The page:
For the conservative Evangelical Christian, one of their foundational doctrines is “The Bible alone, and the Bible in its entirety, is the Word of God written and is therefore inerrant in the autographs.”
The date and authenticity of the Acts of the Apostles is crucial to the historicity of early Christianity and, thus, to apologetics in general.
The Hebrew text was like the Greek NT; it had accumulated copyist errors, a few intentional, a good number accidental, between the Malachi days of 440 BCE and Rabbi Judah ha-Nasi (135 to 217 CE). The same thing happened to the Greek New Testament from about 400 CE to 1550 CE, a period of copyist errors.
Why are there only these 66 books in the Bible? Because God is the ultimate author of the Bible, and He inspired only these 66. All Scripture is breathed out of the mouth of God (Mt 4:4; 2 Tm 3:16). What the human authors wrote did not originate with them but with God, who moved upon them (2 Sm 23:2; 1 Pt 1:20–21).
Some of the most important literature of antiquity exists in the form of letters. The correspondence of men prominent in political and literary life often throws a clear light upon the conditions of the age. The letters preserved to us in the New Testament are not less interesting than this letter of Pliny for the historical information they convey.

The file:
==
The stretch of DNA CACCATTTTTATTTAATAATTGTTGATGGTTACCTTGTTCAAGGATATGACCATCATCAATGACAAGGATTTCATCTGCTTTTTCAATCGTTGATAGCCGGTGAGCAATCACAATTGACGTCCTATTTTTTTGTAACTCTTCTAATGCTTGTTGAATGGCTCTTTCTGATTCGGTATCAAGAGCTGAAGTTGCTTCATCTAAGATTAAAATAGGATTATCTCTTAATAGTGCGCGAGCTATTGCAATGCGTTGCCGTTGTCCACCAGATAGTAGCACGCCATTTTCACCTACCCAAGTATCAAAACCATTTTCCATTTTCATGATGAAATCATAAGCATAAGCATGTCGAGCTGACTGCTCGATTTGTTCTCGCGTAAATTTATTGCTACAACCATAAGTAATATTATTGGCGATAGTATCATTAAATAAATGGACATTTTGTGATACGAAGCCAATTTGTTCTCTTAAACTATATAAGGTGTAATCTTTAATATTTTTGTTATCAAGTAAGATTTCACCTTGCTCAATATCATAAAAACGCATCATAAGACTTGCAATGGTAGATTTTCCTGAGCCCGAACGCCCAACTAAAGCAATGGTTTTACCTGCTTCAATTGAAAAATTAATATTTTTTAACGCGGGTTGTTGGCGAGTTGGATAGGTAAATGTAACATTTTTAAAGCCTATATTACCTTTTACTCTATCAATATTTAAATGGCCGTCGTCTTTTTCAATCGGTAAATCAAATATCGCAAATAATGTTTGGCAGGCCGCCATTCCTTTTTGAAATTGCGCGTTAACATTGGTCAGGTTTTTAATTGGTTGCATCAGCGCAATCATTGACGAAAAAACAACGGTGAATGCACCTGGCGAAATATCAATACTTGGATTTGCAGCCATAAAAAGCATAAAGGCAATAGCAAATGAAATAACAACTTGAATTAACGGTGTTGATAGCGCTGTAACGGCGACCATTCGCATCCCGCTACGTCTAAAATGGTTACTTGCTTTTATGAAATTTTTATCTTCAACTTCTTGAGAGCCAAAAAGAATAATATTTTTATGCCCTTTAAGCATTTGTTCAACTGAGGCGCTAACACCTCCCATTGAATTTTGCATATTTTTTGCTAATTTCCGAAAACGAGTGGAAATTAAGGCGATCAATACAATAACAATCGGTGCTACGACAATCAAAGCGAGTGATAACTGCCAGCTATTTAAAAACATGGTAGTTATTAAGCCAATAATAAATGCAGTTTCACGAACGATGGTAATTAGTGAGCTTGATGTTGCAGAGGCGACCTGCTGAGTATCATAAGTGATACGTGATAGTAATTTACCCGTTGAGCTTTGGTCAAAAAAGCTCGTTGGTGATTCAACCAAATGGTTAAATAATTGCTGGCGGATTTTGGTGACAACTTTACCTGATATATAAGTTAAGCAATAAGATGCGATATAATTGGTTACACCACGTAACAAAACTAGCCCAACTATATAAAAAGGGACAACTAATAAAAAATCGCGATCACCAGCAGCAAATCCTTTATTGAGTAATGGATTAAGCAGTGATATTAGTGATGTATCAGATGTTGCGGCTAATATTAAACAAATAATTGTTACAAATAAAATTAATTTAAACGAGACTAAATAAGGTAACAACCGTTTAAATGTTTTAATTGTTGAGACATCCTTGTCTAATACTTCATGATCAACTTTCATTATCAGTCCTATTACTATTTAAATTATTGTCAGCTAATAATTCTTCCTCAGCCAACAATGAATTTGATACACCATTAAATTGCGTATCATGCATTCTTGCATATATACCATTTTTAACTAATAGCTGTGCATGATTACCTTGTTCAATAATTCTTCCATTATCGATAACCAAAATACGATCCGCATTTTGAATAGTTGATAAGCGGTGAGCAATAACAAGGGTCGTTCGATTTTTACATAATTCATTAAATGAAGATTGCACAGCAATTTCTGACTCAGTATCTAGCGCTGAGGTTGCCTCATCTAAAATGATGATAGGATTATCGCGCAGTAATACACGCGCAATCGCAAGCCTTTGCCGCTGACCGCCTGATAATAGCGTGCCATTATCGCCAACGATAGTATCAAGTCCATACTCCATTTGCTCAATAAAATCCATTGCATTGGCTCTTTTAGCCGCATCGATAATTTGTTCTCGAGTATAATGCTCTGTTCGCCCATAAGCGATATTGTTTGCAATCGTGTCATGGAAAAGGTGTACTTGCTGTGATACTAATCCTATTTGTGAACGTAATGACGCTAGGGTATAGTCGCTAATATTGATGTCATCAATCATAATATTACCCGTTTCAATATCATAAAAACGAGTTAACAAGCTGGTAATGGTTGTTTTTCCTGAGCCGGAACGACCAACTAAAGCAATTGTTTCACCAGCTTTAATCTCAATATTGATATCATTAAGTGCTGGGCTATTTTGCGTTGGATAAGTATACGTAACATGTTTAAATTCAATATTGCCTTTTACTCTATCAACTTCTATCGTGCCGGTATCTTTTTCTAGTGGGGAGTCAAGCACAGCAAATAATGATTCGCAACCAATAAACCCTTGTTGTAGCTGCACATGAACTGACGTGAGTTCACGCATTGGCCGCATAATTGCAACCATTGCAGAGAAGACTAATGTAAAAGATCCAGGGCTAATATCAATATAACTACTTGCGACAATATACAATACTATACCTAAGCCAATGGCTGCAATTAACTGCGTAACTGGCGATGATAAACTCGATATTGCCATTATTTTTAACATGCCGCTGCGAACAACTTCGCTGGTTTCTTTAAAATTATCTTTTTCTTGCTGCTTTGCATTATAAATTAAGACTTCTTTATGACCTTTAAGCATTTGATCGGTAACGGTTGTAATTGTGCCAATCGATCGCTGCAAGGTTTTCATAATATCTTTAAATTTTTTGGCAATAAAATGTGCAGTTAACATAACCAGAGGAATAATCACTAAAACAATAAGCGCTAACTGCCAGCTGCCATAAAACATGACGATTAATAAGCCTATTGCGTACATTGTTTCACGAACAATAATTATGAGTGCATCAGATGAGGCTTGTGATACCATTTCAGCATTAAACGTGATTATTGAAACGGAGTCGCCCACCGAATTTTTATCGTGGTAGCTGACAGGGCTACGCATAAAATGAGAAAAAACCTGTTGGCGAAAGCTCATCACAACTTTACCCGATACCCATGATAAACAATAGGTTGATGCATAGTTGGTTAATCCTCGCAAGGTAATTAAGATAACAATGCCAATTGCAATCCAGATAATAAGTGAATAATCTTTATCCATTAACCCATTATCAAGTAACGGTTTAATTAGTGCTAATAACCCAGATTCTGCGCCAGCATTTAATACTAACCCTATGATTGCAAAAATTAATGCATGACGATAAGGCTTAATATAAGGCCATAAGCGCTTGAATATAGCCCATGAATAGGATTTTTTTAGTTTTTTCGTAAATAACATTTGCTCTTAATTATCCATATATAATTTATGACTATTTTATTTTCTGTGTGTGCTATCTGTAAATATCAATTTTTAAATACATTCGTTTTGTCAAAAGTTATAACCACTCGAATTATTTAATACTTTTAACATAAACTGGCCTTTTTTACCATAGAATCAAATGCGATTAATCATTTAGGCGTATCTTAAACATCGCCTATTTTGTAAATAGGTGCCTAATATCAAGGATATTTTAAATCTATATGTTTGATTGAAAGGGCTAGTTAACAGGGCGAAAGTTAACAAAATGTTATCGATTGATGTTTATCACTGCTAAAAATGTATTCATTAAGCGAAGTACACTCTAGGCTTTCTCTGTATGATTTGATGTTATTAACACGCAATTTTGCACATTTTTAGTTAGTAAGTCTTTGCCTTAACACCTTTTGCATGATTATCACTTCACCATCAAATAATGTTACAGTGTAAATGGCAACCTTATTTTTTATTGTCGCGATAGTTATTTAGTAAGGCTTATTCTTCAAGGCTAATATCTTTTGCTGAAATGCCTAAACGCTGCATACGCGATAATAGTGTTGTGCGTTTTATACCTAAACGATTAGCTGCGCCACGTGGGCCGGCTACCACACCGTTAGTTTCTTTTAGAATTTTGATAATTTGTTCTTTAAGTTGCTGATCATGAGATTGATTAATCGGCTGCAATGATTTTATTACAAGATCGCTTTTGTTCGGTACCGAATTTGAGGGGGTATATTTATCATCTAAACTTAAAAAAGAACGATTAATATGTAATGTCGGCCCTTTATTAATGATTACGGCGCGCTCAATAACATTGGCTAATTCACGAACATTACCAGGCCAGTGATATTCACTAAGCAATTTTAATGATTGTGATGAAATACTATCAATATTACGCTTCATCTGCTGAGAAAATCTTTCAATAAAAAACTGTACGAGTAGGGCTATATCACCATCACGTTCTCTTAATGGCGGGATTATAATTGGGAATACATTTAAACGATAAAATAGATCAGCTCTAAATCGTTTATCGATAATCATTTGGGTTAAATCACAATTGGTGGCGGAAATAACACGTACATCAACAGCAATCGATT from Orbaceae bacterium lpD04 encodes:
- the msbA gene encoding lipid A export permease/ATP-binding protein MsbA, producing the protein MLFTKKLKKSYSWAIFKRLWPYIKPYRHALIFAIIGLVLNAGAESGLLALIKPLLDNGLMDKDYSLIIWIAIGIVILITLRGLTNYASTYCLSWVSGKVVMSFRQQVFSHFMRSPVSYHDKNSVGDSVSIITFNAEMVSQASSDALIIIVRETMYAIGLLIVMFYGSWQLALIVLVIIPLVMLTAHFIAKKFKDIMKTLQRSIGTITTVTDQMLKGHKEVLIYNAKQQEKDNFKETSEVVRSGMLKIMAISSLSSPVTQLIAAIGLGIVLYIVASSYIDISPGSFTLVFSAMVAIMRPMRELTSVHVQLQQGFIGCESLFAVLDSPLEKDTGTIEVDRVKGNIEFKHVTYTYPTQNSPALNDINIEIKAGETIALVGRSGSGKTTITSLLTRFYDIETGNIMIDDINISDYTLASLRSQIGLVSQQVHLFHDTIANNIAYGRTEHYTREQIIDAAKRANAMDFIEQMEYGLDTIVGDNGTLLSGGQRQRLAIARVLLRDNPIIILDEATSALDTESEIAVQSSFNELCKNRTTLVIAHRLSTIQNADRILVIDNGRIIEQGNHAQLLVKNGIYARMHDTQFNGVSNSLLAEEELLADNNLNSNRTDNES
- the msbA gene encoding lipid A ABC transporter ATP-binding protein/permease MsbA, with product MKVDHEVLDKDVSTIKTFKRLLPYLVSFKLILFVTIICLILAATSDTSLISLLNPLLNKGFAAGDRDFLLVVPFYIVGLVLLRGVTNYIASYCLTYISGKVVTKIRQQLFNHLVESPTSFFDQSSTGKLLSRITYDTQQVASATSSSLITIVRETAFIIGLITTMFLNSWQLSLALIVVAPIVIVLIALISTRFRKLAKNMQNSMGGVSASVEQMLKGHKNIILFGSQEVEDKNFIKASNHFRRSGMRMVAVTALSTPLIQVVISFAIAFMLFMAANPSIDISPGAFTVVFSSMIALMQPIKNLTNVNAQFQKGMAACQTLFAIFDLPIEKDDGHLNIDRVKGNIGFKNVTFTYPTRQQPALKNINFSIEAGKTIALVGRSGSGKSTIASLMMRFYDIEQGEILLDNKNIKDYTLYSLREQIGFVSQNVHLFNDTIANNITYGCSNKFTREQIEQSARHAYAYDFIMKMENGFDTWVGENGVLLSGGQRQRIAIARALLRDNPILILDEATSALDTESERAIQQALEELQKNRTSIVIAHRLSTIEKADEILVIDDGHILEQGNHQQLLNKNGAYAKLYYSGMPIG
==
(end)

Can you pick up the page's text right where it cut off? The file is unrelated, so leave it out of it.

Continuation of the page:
In creating men and women, God had something different in mind than He did for the other creatures. The latter are spoken of as having been created “according to their kinds” (Gen 1:25). Humans, however, are described as being made in the image and likeness of God (1:26–27).
Because God is truthful, we can expect His written self-revelation (in the original manuscripts) to be truthful in what it affirms. But not everything in Scripture is perfectly clear. The Apostle Peter admitted that Paul’s writings are hard to understand in places (2 Pt 3:15–16).
The Bible is the most accurately transmitted book from the ancient world. No other ancient book has as many, as early, or more accurately copied manuscripts.
This is one of the most hotly debated discussions, this new doctrine Preservation of Scripture. Some have equated this doctrine with the Inerrancy of Scripture.